Members of the Tea Party purport to revere a document written by many of the founding fathers. You might think that we’re talking about the Constitution, but that guarantees too many actual freedoms to the liking of many Partiers. In reality, their views seem to be more in line with the Articles of Confederation, the document that preceded the Constitution.
The Articles didn’t work. They were too weak, so the founding fathers opted to replace them with our present constitution, which created the actual United States of America. The Bill of Rights, which shortly followed, made the federal government the primary protector of citizen rights. It took less than a quarter of a century to toss out the idea of the Articles and replace them with our present system of government.
What was weak about the Articles of Confederation, and thus attractive to Tea Party members? It asserted the supremacy of the separate states over the confederation government.
“Each state retains its sovereignty, freedom, and independence, and every power, jurisdiction, and right, which is not by this Confederation expressly delegated.”
That’s a fancy way of stating the supremacy of states’ rights. No federal government could provide citizens with equal protection under the law. The states could do as they pleased and, as history has shown, they have far less regard for human liberties than the federal government does.
How did the Articles describe the United States? It didn’t use the term United States of America or even the words “nation” or “government.” Instead it said,
“The said States hereby severally enter into a firm league of friendship with each other, for their common defense, the security of their liberties, and their mutual and general welfare, binding themselves to assist each other, against all force offered to, or attacks made upon them, or any of them, on account of religion, sovereignty, trade, or any other pretense whatever.”
In other words, the states would presumably take care of themselves without the presence of a central government.
Powers given to the federal government were essentially limited to declaring war, setting weights and measures, and for a Congress to serve as the final court for disputes between states.
The movement in the final quarter of the 18th century was towards unification. In the first quarter of the 21st century, the Tea Party and others are calling for the dismantling of unification.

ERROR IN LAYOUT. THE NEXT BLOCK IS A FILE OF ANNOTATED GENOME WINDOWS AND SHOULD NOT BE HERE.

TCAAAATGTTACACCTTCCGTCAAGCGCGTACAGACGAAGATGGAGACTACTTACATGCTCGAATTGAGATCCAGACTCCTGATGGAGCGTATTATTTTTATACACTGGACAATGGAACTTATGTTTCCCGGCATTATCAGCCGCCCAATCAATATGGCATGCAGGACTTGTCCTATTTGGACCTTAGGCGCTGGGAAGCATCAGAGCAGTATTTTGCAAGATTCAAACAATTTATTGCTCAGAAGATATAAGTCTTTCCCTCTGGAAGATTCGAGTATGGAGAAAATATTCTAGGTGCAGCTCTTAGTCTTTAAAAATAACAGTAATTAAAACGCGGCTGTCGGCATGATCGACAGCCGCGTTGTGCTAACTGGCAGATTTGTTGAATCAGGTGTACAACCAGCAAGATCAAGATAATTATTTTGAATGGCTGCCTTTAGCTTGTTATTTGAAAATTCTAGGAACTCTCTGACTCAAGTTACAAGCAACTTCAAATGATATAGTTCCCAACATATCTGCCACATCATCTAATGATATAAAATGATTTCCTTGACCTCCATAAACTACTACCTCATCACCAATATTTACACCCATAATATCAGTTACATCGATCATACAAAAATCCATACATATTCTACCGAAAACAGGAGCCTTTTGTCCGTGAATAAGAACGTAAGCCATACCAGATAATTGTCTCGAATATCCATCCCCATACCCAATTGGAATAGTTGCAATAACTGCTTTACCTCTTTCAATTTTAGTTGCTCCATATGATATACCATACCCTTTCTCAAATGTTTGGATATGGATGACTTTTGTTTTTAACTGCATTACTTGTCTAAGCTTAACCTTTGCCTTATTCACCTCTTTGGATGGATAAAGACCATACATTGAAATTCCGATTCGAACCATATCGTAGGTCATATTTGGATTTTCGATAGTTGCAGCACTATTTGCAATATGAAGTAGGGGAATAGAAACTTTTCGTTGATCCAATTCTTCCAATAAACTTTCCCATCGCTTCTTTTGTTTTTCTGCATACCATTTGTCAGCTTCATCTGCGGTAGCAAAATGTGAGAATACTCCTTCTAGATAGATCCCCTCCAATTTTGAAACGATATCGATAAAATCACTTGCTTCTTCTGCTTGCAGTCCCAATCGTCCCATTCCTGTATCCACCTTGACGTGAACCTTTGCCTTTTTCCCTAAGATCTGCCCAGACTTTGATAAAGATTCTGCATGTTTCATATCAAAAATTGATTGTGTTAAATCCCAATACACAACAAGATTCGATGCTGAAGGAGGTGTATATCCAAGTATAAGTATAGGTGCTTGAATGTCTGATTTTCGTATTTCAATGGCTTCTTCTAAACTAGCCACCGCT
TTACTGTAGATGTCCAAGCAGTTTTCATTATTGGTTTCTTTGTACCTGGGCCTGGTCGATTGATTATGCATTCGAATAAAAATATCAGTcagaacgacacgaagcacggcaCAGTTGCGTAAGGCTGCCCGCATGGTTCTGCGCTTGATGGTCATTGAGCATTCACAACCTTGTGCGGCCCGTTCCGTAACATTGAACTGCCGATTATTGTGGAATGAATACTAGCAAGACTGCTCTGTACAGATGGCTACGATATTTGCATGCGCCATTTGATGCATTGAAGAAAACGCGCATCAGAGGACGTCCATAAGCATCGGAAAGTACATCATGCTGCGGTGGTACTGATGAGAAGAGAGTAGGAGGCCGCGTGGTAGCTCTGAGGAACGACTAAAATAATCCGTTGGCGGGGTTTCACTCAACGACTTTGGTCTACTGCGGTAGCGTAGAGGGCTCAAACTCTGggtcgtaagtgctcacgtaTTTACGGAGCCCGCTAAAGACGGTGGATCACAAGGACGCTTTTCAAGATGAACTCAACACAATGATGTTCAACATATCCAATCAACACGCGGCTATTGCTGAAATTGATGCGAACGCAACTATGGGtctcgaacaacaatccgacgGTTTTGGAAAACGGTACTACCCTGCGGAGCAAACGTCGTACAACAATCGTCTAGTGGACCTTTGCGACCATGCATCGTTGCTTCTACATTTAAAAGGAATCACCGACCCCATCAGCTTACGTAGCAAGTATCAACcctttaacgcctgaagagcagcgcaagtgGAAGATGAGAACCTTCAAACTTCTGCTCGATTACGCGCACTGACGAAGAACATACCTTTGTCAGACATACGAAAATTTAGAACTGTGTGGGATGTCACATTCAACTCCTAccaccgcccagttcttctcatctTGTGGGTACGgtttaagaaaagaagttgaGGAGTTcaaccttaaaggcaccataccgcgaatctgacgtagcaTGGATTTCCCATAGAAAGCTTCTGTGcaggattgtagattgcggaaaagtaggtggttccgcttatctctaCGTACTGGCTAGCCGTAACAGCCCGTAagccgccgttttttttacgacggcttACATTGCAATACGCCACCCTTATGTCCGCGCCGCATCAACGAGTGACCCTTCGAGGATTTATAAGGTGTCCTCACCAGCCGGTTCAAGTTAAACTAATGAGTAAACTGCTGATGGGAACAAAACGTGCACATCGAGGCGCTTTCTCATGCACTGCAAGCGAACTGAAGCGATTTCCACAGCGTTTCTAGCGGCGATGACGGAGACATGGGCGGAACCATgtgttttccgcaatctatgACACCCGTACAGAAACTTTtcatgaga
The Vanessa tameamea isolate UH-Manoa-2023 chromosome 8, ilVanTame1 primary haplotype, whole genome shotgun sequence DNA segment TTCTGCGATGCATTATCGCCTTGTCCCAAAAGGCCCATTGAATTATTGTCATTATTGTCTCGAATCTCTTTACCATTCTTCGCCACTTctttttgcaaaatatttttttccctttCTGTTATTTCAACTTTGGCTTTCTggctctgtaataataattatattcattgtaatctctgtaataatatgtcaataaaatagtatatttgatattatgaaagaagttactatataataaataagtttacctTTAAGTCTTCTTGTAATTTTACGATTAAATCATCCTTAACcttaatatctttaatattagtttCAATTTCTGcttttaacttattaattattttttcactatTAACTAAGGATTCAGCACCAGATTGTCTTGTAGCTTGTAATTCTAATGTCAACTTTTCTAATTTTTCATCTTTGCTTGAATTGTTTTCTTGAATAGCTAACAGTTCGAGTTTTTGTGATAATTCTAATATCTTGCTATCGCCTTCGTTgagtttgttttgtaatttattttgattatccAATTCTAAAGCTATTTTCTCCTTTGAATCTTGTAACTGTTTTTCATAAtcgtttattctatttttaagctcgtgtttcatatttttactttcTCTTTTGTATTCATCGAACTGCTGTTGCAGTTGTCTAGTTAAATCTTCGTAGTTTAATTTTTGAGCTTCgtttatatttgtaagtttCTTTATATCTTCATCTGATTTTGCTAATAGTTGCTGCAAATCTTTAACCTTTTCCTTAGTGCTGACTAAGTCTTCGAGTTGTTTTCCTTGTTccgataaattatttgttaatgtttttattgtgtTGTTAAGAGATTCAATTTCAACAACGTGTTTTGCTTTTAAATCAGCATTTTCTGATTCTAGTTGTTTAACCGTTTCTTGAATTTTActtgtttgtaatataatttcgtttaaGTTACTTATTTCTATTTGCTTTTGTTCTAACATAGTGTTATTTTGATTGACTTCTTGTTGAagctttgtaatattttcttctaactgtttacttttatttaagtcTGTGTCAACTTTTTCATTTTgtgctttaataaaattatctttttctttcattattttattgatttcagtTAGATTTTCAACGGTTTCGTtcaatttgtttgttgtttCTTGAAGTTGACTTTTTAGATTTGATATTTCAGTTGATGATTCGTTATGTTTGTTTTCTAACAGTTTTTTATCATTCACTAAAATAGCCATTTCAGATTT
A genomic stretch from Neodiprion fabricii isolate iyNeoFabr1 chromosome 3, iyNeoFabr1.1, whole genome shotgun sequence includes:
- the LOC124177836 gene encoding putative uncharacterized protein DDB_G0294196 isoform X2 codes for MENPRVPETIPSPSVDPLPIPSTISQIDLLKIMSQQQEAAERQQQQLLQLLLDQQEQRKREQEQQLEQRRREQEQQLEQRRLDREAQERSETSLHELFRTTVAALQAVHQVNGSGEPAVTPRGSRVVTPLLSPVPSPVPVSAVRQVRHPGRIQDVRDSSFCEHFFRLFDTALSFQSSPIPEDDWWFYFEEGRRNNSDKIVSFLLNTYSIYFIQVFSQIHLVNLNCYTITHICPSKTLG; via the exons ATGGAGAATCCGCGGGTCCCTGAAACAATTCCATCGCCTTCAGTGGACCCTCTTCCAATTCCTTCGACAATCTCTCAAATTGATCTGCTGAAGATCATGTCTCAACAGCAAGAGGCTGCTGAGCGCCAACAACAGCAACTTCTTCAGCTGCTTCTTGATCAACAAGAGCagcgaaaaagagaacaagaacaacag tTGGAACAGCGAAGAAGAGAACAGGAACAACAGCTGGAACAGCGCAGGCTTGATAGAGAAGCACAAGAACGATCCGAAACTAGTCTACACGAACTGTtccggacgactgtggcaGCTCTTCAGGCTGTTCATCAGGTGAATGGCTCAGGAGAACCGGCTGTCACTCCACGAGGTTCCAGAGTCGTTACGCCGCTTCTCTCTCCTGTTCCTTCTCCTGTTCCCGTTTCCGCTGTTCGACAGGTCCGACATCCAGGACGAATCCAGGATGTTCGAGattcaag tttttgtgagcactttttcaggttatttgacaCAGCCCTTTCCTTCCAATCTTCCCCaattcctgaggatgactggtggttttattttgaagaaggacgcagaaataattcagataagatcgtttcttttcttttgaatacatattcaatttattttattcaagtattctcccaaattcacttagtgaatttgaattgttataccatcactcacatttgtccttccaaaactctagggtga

An intriguing question is, “If the Tea Party got its wish of drastically weakening the federal government, would it be satisfied with states, or would it try to strip away their powers? After all, we already have a movement in California to divide the state into two new ones, North California and South California? Why not divide Illinois into Chicago-land and downstate? How about South Florida and the Florida panhandle?
One might argue that there are certain people who are never satisfied with what exists. TheY almost always want to change it. So, Tea Partiers currently don’t like the federal government and say they would prefer states’ rights. But if states ruled supreme, would they prefer regions within each state? Would they then want separate metropolitan areas, and then the kind of balkanization that exists in St. Louis County, MO (95 municipalities in one county)? Would that be enough, or would they prefer block units, or family units, or ultimately just anarchy with each individual being thoroughly in charge of his or her life?
For now, maybe we have to settle for asking Tea Party members and their allies to take a little time out and read about life under the Articles of Confederation. Today may not look so bad.
Since 1969, Arthur Lieber has been teaching and working in non-profit educational organizations. His focus has been on promoting critical, creative, and enjoyable learning for students in informal settings. In the 2010 mid-term elections, he was the Democratic nominee for US Congress from Missouri’s 2nd Congressional District.